In the winter of 1928, John Maynard Keynes composed a short essay that took the long view. It was titled "Economic Possibilities for Our Grandchildren," and in it Keynes imagined what the world would look like a century hence. By 2028, he predicted, the "standard of life" in Europe and the United States would be so improved that no one would need to worry about making money. "Our grandchildren," Keynes reckoned, would work about three hours a day, and even this reduced schedule would represent more labor than was actually necessary.
Keynes delivered an early version of "Economic Possibilities" as a lecture at a boys' school in Hampshire. He was still at work revising and refining the essay when, in the fall of 1929, the stock market crashed. Some might have taken this as a bad sign; Keynes was undeterred. Though he quickly recognized the gravity of the situation—the crash, he wrote in early 1930, had produced a "slump which will take its place in history amongst the most acute ever experienced"—over the long run this would prove to be just a minor interruption in a much larger, more munificent trend. In the final version of "Economic Possibilities," published in 1931, Keynes urged readers to look beyond this "temporary phase of maladjustment" and into the rosy beyond.
According to Keynes, the nineteenth century had unleashed such a torrent of technological innovation—"electricity, petrol, steel, rubber, cotton, the chemical industries, automatic machinery and the methods of mass production"—that further growth was inevitable. The size of the global economy, he forecast, would increase sevenfold in the following century, and this, in concert with ever greater "technical improvements," would usher in the fifteen-hour week.
To Keynes, the coming age of abundance, while welcome, would pose a new and in some ways even bigger challenge. With so little need for labor, people would have to figure out what to do with themselves: "For the first time since his creation man will be faced with his real, his permanent problem—how to use his freedom from pressing economic cares, how to occupy the leisure, which science and compound interest will have won." The example offered by the idle rich was, he observed, "very depressing"; most of them had "failed disastrously" to find satisfying pastimes. In particular, he pointed to the "wives of the well-to-do classes" in the United States and England, who, "deprived by their wealth" of traditional occupations, like cooking, were "quite unable to find anything more amusing" to do. As a greater and greater proportion of the population found themselves liberated from work, Keynes worried that society might suffer from a sort of generalized "nervous breakdown." It was those who could appreciate "the art of life itself," he wrote, who would "be able to enjoy the abundance when it comes."
Four-fifths of the way through Keynes's century, half of his vision has been realized. Since "Economic Possibilities for Our Grandchildren" was published, the U.S. gross domestic product has grown, in real terms, by a factor of sixteen, and G.D.P. per capita by a factor of six. And what holds for the United States goes for the rest of the world, too: in the past eighty years, the global economy has grown at a similar rate.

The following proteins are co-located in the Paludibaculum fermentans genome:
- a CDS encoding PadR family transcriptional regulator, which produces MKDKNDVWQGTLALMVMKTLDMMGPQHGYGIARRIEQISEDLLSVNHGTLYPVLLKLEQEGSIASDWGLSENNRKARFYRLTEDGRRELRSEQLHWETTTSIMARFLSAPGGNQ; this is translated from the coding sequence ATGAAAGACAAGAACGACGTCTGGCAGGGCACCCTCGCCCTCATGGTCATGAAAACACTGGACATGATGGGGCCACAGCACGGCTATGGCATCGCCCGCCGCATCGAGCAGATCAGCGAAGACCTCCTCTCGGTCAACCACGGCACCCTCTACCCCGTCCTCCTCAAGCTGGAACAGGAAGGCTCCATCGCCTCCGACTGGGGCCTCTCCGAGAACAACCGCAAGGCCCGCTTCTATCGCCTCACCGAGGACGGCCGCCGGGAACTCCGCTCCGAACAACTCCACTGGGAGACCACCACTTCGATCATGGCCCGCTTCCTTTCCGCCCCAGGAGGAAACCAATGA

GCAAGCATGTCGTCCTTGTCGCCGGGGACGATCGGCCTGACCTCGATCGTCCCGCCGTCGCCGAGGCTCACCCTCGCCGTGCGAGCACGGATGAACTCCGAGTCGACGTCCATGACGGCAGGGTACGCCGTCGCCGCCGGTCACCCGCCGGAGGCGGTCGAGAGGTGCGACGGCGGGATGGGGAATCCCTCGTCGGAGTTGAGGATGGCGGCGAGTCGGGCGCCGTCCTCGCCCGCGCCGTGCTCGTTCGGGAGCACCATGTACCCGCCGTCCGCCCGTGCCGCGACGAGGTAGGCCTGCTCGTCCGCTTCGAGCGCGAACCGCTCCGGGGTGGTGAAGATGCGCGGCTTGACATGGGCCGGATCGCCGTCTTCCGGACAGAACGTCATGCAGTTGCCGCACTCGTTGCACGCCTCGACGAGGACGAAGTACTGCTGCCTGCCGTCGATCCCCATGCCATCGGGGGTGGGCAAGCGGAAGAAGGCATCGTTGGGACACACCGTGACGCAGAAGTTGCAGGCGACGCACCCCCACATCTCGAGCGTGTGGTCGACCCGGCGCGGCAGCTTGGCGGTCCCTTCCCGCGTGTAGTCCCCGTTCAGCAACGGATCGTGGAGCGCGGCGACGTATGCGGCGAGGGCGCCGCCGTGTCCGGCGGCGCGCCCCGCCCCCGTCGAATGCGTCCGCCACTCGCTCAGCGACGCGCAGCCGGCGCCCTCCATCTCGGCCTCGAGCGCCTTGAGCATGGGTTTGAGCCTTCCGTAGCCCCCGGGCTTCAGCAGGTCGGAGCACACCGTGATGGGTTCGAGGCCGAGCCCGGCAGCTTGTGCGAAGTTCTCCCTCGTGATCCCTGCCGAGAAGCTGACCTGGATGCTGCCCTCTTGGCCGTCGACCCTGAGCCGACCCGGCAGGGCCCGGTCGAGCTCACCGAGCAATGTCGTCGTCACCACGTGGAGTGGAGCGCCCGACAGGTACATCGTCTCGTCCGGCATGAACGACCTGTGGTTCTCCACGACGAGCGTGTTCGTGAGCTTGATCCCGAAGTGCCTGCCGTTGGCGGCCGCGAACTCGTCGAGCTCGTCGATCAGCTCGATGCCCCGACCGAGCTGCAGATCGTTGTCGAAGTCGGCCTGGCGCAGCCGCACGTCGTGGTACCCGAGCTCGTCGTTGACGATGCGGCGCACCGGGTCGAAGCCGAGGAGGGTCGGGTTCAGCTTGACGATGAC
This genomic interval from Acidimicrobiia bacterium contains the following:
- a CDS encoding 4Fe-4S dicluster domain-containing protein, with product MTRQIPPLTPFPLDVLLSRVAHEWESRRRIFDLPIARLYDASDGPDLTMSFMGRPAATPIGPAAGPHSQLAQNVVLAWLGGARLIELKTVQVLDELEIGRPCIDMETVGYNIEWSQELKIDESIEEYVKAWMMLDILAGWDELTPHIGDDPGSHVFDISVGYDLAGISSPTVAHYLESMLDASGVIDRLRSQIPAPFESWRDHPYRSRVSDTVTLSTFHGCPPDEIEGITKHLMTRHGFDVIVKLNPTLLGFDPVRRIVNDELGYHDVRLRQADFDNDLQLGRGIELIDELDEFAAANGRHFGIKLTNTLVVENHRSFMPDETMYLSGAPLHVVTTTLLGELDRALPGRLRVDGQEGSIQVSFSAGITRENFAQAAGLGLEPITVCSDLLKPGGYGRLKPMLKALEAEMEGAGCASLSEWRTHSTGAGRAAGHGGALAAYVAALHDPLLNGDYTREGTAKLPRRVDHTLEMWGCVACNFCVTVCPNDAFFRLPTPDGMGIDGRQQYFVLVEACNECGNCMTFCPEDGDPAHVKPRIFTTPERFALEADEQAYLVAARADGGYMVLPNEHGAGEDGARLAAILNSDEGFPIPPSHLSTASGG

But if we have become, in aggregate, as rich as Keynes imagined, this wealth has not translated into leisure. (When was the last time someone you know complained about having too little to do?) In terms of economic theory, this is puzzling. In terms of everyday life, it's enough to, well, induce a nervous breakdown.
Brigid Schulte, a reporter for the Washington Post, is the latest author to tackle the question—very loosely speaking—of where Keynes went wrong. In "Overwhelmed: Work, Love, and Play When No One Has the Time" (Sarah Crichton Books), she explores why it is that twenty-first-century Americans feel so swamped.
Schulte begins "Overwhelmed" by trying to measure her own leisure, or lack thereof. She enlists the help of John Robinson, a sociologist at the University of Maryland who's an expert on time use. Robinson instructs Schulte to keep a time diary and provides her with a handy Excel template. But Schulte finds that her time is too "unruly" to fit the template's neat little rectangles, so instead she decides to record her days in little black notebooks. One afternoon, when she is eating lunch at her desk while waiting on hold with the pharmacy that supplies her son's EpiPens and searching the Web to figure out how to obtain a death certificate for her brother-in-law, who has died in China, she calls Robinson to ask him how to classify this sort of activity. Robinson tells her just to keep filling in her diary and he will sort things out. When she presents him with her pile of little black notebooks, however, he balks. They're impossible to read, much less analyze. "What's this word?" he asks, pointing to an entry from 2 A.M. on September 16th.
"Panic," Schulte tells him. " 'Wake in a panic.' "
With the question of her own leisure left unresolved, Schulte decides to head to Paris for the annual meeting of the International Association for Time Use Research. ("There's great interest in trying to understand why time pressure is increasing," a sociologist from Oxford tells her. "This is the hot topic in time research right now.") She visits the Yale Stress Center, in New Haven; meets with overstressed mothers in Portland, Oregon; and sits in on a focus group in Fargo, North Dakota. "Life is stressful in Fargo," the organizer of the group says. Ostensibly in an effort to reduce her own stress, Schulte attends a trapeze academy and leaps off a platform twenty feet high. Along the way, she discusses various possible explanations for what she likes to call "the overwhelm," as if it were something outside of us, like the Arctic or the Amazon.